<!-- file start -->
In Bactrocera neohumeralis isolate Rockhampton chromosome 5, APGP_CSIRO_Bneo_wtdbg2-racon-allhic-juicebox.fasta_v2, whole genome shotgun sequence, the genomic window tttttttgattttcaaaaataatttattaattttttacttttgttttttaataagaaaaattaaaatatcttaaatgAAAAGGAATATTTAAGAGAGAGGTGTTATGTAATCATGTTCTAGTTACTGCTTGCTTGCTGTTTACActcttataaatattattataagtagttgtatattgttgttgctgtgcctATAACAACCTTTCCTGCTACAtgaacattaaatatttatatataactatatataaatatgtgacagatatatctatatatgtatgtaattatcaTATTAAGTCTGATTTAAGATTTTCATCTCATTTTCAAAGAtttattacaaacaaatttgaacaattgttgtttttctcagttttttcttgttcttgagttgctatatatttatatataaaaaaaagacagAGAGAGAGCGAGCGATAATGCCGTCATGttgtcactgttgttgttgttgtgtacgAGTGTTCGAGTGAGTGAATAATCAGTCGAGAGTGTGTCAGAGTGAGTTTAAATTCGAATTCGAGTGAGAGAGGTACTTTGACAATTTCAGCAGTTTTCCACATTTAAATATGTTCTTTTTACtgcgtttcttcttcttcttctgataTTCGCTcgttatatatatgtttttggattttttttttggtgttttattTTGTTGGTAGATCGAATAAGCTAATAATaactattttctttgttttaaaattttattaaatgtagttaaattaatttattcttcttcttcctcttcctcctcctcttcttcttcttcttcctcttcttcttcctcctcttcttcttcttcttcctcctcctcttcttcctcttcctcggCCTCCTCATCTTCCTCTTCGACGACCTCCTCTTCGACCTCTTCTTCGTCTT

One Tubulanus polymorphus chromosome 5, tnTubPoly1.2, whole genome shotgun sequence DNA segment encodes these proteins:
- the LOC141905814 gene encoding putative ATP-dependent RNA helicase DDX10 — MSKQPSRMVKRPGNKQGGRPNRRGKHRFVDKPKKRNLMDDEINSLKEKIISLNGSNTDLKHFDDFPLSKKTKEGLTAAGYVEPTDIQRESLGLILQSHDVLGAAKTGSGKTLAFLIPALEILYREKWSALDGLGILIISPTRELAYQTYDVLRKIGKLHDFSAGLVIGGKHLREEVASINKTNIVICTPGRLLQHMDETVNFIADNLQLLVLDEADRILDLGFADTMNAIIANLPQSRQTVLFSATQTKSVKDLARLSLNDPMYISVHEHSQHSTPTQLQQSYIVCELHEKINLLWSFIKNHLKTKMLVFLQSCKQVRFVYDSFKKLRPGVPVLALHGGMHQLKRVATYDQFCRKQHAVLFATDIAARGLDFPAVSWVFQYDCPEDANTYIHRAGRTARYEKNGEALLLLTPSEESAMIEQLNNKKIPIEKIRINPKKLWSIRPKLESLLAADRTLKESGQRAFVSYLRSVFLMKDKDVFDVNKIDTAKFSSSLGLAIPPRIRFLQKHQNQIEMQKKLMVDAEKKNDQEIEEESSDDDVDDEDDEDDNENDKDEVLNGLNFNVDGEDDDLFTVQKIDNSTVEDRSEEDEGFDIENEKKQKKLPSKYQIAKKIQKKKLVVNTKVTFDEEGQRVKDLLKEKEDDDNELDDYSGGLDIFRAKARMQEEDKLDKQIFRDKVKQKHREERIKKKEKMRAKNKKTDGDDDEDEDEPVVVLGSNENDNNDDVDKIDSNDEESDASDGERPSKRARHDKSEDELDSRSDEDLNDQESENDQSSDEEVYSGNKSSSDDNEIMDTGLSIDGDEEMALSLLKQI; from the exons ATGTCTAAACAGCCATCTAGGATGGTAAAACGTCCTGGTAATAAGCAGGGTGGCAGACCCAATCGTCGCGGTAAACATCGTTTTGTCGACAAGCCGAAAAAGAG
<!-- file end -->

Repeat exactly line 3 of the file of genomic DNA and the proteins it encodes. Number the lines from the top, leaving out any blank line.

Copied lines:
- the LOC141905814 gene encoding putative ATP-dependent RNA helicase DDX10 — MSKQPSRMVKRPGNKQGGRPNRRGKHRFVDKPKKRNLMDDEINSLKEKIISLNGSNTDLKHFDDFPLSKKTKEGLTAAGYVEPTDIQRESLGLILQSHDVLGAAKTGSGKTLAFLIPALEILYREKWSALDGLGILIISPTRELAYQTYDVLRKIGKLHDFSAGLVIGGKHLREEVASINKTNIVICTPGRLLQHMDETVNFIADNLQLLVLDEADRILDLGFADTMNAIIANLPQSRQTVLFSATQTKSVKDLARLSLNDPMYISVHEHSQHSTPTQLQQSYIVCELHEKINLLWSFIKNHLKTKMLVFLQSCKQVRFVYDSFKKLRPGVPVLALHGGMHQLKRVATYDQFCRKQHAVLFATDIAARGLDFPAVSWVFQYDCPEDANTYIHRAGRTARYEKNGEALLLLTPSEESAMIEQLNNKKIPIEKIRINPKKLWSIRPKLESLLAADRTLKESGQRAFVSYLRSVFLMKDKDVFDVNKIDTAKFSSSLGLAIPPRIRFLQKHQNQIEMQKKLMVDAEKKNDQEIEEESSDDDVDDEDDEDDNENDKDEVLNGLNFNVDGEDDDLFTVQKIDNSTVEDRSEEDEGFDIENEKKQKKLPSKYQIAKKIQKKKLVVNTKVTFDEEGQRVKDLLKEKEDDDNELDDYSGGLDIFRAKARMQEEDKLDKQIFRDKVKQKHREERIKKKEKMRAKNKKTDGDDDEDEDEPVVVLGSNENDNNDDVDKIDSNDEESDASDGERPSKRARHDKSEDELDSRSDEDLNDQESENDQSSDEEVYSGNKSSSDDNEIMDTGLSIDGDEEMALSLLKQI; from the exons ATGTCTAAACAGCCATCTAGGATGGTAAAACGTCCTGGTAATAAGCAGGGTGGCAGACCCAATCGTCGCGGTAAACATCGTTTTGTCGACAAGCCGAAAAAGAG